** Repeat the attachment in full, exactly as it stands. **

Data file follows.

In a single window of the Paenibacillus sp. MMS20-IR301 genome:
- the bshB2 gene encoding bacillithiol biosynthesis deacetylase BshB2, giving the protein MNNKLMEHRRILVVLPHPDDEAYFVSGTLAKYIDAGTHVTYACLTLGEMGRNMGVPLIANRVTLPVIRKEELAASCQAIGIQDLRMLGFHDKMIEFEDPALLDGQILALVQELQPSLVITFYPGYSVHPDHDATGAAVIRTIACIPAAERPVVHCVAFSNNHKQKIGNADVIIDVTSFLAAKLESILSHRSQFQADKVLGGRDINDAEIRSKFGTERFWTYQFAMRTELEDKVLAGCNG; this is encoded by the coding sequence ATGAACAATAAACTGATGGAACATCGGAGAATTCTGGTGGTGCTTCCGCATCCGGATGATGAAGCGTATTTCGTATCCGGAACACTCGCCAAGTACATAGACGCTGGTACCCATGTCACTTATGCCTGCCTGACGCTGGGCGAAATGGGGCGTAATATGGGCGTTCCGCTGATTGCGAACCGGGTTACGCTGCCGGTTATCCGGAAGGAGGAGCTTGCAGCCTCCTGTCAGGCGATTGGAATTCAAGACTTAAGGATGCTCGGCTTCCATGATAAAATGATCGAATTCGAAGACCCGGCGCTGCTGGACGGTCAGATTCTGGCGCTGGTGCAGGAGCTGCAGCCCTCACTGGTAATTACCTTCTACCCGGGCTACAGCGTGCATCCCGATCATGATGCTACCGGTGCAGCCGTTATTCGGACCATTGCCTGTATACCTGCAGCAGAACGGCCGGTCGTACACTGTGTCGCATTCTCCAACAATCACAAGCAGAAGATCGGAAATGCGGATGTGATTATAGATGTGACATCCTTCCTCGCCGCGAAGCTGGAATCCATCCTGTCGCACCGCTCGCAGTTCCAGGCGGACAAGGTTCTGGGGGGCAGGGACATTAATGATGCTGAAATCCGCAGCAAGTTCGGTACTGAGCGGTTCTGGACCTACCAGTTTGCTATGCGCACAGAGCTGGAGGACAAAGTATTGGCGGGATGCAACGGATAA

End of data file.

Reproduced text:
In a single window of the Paenibacillus sp. MMS20-IR301 genome:
- the bshB2 gene encoding bacillithiol biosynthesis deacetylase BshB2, giving the protein MNNKLMEHRRILVVLPHPDDEAYFVSGTLAKYIDAGTHVTYACLTLGEMGRNMGVPLIANRVTLPVIRKEELAASCQAIGIQDLRMLGFHDKMIEFEDPALLDGQILALVQELQPSLVITFYPGYSVHPDHDATGAAVIRTIACIPAAERPVVHCVAFSNNHKQKIGNADVIIDVTSFLAAKLESILSHRSQFQADKVLGGRDINDAEIRSKFGTERFWTYQFAMRTELEDKVLAGCNG; this is encoded by the coding sequence ATGAACAATAAACTGATGGAACATCGGAGAATTCTGGTGGTGCTTCCGCATCCGGATGATGAAGCGTATTTCGTATCCGGAACACTCGCCAAGTACATAGACGCTGGTACCCATGTCACTTATGCCTGCCTGACGCTGGGCGAAATGGGGCGTAATATGGGCGTTCCGCTGATTGCGAACCGGGTTACGCTGCCGGTTATCCGGAAGGAGGAGCTTGCAGCCTCCTGTCAGGCGATTGGAATTCAAGACTTAAGGATGCTCGGCTTCCATGATAAAATGATCGAATTCGAAGACCCGGCGCTGCTGGACGGTCAGATTCTGGCGCTGGTGCAGGAGCTGCAGCCCTCACTGGTAATTACCTTCTACCCGGGCTACAGCGTGCATCCCGATCATGATGCTACCGGTGCAGCCGTTATTCGGACCATTGCCTGTATACCTGCAGCAGAACGGCCGGTCGTACACTGTGTCGCATTCTCCAACAATCACAAGCAGAAGATCGGAAATGCGGATGTGATTATAGATGTGACATCCTTCCTCGCCGCGAAGCTGGAATCCATCCTGTCGCACCGCTCGCAGTTCCAGGCGGACAAGGTTCTGGGGGGCAGGGACATTAATGATGCTGAAATCCGCAGCAAGTTCGGTACTGAGCGGTTCTGGACCTACCAGTTTGCTATGCGCACAGAGCTGGAGGACAAAGTATTGGCGGGATGCAACGGATAA